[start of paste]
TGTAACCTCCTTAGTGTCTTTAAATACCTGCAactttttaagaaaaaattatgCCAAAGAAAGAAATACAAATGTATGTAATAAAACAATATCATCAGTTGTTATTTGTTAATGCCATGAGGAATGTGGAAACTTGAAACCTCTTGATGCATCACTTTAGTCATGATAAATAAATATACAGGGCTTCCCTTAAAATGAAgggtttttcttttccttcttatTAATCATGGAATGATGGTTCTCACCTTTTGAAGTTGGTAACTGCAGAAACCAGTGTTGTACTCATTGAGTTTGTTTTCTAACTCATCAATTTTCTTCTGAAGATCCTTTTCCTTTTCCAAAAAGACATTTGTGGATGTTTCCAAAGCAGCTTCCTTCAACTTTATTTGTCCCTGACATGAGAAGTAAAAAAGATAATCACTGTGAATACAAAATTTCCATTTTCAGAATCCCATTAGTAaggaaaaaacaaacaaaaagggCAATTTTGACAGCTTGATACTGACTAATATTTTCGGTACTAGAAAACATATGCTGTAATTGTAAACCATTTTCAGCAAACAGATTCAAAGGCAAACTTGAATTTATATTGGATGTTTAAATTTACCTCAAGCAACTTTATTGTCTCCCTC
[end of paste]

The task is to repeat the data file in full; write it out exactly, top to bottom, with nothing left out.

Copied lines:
TGTAACCTCCTTAGTGTCTTTAAATACCTGCAactttttaagaaaaaattatgCCAAAGAAAGAAATACAAATGTATGTAATAAAACAATATCATCAGTTGTTATTTGTTAATGCCATGAGGAATGTGGAAACTTGAAACCTCTTGATGCATCACTTTAGTCATGATAAATAAATATACAGGGCTTCCCTTAAAATGAAgggtttttcttttccttcttatTAATCATGGAATGATGGTTCTCACCTTTTGAAGTTGGTAACTGCAGAAACCAGTGTTGTACTCATTGAGTTTGTTTTCTAACTCATCAATTTTCTTCTGAAGATCCTTTTCCTTTTCCAAAAAGACATTTGTGGATGTTTCCAAAGCAGCTTCCTTCAACTTTATTTGTCCCTGACATGAGAAGTAAAAAAGATAATCACTGTGAATACAAAATTTCCATTTTCAGAATCCCATTAGTAaggaaaaaacaaacaaaaagggCAATTTTGACAGCTTGATACTGACTAATATTTTCGGTACTAGAAAACATATGCTGTAATTGTAAACCATTTTCAGCAAACAGATTCAAAGGCAAACTTGAATTTATATTGGATGTTTAAATTTACCTCAAGCAACTTTATTGTCTCCCTC